The revival of The Age of Yogurt
If you are of a certain age, there’s something about yogurt that you probably can’t get out of your head. Remember those Dannon ads from the 1970s? The ones with Soviet octogenarians splitting wood, tending fields and 89-year old Bagrat Tapagua with his smiling mother and a voiceover saying, “In Soviet Georgia, there are two curious things about the people. A large part of their diet is yogurt, and a large number of them live past 100.”
Oh boy, that was all you needed to tell the meat eaters of America. Eat yogurt and live to be 100? Excellent, where do I sign up? This blobby concoction with fruit on the bottom was superfood. Or at least what passed for superfood in 1975. Demand for yogurt soared. Dannon became a household name and the yogurt business really took off. But this is America, practically the birthplace of cyclical food fads. And even these days, when we really should know better, we are notorious for rationalizing why we eat the junk we do.
But even pre-Internet, before we all had a universe of information at our fingertips to help us know better, we had our grandmothers. Grandma always had the answers, right? Grandma read ingredient labels, clipped articles in Readers Digest and just knew what needed to be known. And what did grandma have to say about this newfangled hippie goop? That yogurt was just a petri dish of sour milk and live bacteria (or as Grammie called it, “bugs”) acting as a catalyst to make it “active.” Yummy.
Well, to nobody’s surprise sales eventually plateaued. Yogurt was slowly consigned to a sliver of your grocery store next to the cottage cheese, living a lonely existence mostly as something only people on a diet would eat because ice cream wasn’t an option.
Recently though, something has changed. Yogurt has become a big-time thing again. Maybe it started when companies created yogurt for kids and babies, putting it into tubes for convenience and pitching it as a source of non-meat nutrition, but in 2018 yogurt choices can’t just be plain or with fruit on the bottom. This is the 21st century and aren’t we more sophisticated? For example, nobody just buys toothpaste anymore; we curate our dental hygiene selections from a myriad of options. So too with yogurt. Have you looked recently at what yogurt is available just in Connecticut? If not, let me tell you some of what I found when I looked.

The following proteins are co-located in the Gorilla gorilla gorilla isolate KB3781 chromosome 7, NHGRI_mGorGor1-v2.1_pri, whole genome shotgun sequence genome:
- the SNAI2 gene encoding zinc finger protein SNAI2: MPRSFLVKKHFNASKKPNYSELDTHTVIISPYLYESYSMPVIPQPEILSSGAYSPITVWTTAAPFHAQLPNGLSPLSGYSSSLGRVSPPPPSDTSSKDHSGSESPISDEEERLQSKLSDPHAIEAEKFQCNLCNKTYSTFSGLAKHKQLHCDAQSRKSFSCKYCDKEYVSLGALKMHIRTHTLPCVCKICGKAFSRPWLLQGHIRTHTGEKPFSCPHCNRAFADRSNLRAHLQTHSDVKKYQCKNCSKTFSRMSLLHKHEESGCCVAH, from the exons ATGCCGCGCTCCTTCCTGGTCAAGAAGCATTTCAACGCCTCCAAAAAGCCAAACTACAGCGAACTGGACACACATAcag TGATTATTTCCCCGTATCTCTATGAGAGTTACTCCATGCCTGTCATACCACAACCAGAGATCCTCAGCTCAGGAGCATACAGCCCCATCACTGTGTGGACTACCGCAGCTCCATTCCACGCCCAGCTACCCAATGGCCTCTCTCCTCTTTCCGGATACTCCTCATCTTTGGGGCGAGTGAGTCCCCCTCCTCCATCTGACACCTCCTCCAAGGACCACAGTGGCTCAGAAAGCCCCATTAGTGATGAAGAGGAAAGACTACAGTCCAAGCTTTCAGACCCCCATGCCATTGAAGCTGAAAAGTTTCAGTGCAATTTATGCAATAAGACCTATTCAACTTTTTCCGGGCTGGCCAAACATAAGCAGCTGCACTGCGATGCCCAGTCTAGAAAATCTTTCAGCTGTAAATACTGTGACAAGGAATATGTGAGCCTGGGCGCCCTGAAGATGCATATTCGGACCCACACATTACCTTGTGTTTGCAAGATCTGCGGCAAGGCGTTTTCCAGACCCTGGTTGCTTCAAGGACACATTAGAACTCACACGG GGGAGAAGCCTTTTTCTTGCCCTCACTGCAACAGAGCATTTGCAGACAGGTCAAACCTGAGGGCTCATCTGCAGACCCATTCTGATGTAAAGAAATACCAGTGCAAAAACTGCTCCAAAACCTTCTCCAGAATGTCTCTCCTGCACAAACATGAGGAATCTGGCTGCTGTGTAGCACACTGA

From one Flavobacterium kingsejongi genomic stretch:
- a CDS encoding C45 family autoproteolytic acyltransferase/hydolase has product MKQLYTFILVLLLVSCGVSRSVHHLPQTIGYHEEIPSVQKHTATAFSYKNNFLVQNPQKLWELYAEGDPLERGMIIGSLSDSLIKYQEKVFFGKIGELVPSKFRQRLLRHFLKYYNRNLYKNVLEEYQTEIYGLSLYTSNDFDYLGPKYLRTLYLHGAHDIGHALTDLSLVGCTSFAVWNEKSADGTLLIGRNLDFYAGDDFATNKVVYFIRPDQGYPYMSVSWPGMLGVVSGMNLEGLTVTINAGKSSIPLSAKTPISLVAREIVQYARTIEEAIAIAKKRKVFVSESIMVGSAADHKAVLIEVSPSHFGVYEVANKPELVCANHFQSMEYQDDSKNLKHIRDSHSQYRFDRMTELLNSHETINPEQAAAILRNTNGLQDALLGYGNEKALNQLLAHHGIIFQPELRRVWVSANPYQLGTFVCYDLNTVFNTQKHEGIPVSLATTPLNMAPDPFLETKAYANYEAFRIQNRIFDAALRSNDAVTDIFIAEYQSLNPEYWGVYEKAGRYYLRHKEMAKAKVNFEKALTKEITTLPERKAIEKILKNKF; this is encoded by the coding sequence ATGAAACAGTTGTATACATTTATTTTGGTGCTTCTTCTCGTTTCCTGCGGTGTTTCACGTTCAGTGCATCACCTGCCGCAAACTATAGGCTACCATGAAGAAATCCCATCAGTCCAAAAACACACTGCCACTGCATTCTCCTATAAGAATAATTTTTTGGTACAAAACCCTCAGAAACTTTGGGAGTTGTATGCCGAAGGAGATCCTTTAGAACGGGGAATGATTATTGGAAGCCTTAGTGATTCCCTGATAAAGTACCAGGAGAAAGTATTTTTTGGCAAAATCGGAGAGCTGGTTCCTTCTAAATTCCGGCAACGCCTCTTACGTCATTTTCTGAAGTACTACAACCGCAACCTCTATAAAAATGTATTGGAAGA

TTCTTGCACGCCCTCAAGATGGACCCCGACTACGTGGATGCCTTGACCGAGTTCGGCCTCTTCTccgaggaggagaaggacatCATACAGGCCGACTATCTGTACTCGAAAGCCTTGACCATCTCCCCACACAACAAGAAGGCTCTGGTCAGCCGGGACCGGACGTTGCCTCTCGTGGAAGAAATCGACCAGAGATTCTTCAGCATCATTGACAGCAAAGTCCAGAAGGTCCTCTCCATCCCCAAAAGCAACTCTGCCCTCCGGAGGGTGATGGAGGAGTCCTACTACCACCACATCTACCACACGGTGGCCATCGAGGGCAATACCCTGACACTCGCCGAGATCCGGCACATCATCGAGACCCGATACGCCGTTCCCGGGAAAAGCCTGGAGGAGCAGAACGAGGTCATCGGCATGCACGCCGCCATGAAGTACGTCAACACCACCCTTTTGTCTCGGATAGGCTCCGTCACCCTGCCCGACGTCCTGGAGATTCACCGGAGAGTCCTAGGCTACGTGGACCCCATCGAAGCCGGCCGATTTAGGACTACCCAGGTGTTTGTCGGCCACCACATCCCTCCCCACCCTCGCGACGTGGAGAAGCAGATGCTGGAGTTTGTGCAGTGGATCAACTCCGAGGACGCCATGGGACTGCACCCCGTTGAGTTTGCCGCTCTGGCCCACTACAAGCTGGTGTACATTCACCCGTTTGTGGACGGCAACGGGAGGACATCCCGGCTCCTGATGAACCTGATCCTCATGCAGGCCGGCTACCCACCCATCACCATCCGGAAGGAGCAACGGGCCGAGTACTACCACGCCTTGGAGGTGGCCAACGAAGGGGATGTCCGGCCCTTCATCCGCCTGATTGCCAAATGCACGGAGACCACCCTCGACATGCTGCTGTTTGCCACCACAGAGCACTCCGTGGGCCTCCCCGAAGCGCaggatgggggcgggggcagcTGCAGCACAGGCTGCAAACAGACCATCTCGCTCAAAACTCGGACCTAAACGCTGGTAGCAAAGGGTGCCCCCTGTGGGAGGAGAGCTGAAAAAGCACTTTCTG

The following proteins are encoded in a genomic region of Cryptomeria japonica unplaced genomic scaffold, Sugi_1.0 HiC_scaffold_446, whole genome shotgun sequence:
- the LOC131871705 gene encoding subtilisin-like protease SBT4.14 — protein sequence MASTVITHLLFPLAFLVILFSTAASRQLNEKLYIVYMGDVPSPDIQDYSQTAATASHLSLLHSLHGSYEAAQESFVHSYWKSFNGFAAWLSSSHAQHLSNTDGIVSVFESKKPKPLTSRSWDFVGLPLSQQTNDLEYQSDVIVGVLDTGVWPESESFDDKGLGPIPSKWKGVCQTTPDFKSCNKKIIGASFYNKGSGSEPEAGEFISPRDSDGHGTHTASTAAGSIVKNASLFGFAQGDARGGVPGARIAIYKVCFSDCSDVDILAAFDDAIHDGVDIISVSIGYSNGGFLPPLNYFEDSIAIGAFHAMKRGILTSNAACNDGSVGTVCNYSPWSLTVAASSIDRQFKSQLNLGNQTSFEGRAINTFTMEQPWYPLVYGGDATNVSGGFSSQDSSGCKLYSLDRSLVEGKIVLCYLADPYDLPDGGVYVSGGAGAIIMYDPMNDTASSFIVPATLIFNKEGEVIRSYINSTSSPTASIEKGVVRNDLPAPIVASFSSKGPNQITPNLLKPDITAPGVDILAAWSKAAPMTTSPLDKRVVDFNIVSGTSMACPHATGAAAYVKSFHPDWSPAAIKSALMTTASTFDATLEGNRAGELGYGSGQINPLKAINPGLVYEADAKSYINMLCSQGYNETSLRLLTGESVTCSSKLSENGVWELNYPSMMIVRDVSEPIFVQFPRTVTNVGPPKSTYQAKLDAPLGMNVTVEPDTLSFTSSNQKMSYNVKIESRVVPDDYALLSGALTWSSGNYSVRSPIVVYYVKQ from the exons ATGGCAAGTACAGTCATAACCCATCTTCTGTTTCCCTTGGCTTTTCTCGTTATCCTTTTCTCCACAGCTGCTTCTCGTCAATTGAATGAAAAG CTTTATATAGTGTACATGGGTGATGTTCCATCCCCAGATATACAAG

In Greenwich stores, you can buy yogurt from among many places such as France, Italy, Greece, Colorado, the Hudson Valley and Iceland. You can get it made with whole milk, low-fat milk, no milk, cashew milk, almond, goat or soy milk. It can be drinkable, squeezable, coldpressed, probiotic, proteininfused, Greek style, (but not necessarily from Greece) and made for babies or seniors. Your fruit, nuts, cookies or whatever can be pre-mixed, on the side, on the lid or in a sidecar. Phew.
It’s no wonder that during my time looking at the yogurt section I came across many shoppers who just stood and stared at the selections. I mean transfixed, with no idea how to choose one among all the options. I’m pretty sure most ended up choosing their cultured cow juice the way most people buy wine. They know they don’t want the cheapest and they know they can’t taste the difference between the most expensive and the stuff in the middle. So they buy the one with the most interesting label.
So what does our current fascination with this artisanal lactose soup have to say about us at this moment in time? I don’t know, but it does mean something. Obviously yogurt’s not just a kid thing or a diet thing, and if you actually read the nutrition labels you’ll know it’s not really a superfood thing either. In a way, maybe it’s a reflection of who we are. We like what we like, but we’ll like it even more when it looks fancy. And of course, when marketed properly. Those Soviet Georgians for example, really did like their yogurt ... but ironically, mostly as a sunscreen and burn cream, even more than as food.
Yogurt is seen on display at a grocery store.